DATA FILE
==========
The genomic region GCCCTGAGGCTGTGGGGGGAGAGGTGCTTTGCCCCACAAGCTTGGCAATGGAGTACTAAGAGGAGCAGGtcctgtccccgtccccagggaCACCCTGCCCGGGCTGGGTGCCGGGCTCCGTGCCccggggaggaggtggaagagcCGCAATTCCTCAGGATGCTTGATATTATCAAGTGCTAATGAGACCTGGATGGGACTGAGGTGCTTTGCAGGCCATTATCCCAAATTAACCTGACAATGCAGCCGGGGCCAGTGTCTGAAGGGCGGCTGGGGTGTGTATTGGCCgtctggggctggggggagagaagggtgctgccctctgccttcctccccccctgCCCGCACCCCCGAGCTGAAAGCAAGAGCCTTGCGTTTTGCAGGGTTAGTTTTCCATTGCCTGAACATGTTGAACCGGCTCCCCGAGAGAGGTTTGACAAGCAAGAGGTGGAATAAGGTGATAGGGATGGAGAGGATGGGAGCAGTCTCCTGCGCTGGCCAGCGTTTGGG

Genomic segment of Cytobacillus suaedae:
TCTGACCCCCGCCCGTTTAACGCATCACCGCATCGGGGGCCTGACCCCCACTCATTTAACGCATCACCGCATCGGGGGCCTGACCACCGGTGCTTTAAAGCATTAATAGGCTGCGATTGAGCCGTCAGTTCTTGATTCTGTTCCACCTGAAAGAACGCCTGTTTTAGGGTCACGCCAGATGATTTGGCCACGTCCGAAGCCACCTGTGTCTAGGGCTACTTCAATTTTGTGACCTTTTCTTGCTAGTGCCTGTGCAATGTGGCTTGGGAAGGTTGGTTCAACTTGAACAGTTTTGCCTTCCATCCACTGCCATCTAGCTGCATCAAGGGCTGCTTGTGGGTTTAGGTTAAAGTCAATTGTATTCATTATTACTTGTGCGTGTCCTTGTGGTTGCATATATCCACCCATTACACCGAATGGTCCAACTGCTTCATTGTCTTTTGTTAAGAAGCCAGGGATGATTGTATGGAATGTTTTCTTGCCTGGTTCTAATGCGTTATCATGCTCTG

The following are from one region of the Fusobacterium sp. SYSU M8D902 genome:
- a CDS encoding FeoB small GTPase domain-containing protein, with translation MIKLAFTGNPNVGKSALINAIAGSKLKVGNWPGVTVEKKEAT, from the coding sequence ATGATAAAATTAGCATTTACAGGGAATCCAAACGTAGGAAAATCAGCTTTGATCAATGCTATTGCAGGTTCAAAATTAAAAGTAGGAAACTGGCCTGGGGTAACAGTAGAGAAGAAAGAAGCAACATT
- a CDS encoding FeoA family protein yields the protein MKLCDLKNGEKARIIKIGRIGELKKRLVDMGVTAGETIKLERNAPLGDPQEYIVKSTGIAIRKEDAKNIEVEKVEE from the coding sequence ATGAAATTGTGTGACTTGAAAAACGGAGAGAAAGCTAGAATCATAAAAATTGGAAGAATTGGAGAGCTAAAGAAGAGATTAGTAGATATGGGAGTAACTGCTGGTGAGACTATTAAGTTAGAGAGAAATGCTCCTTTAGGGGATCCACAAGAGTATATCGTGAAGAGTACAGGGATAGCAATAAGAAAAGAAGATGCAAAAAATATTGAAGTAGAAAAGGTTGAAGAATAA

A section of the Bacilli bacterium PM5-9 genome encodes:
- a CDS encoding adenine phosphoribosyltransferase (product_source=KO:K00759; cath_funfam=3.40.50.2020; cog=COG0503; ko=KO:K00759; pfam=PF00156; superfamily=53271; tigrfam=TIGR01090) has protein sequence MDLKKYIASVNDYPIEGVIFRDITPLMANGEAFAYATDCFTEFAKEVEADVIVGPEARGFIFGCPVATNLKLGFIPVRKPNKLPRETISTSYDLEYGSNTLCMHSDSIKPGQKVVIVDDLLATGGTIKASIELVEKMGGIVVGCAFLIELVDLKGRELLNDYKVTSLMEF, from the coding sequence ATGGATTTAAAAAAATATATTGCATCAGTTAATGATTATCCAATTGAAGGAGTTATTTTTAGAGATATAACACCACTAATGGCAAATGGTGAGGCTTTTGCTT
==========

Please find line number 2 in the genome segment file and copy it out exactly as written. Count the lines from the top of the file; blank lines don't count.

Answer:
Genomic segment of Cytobacillus suaedae: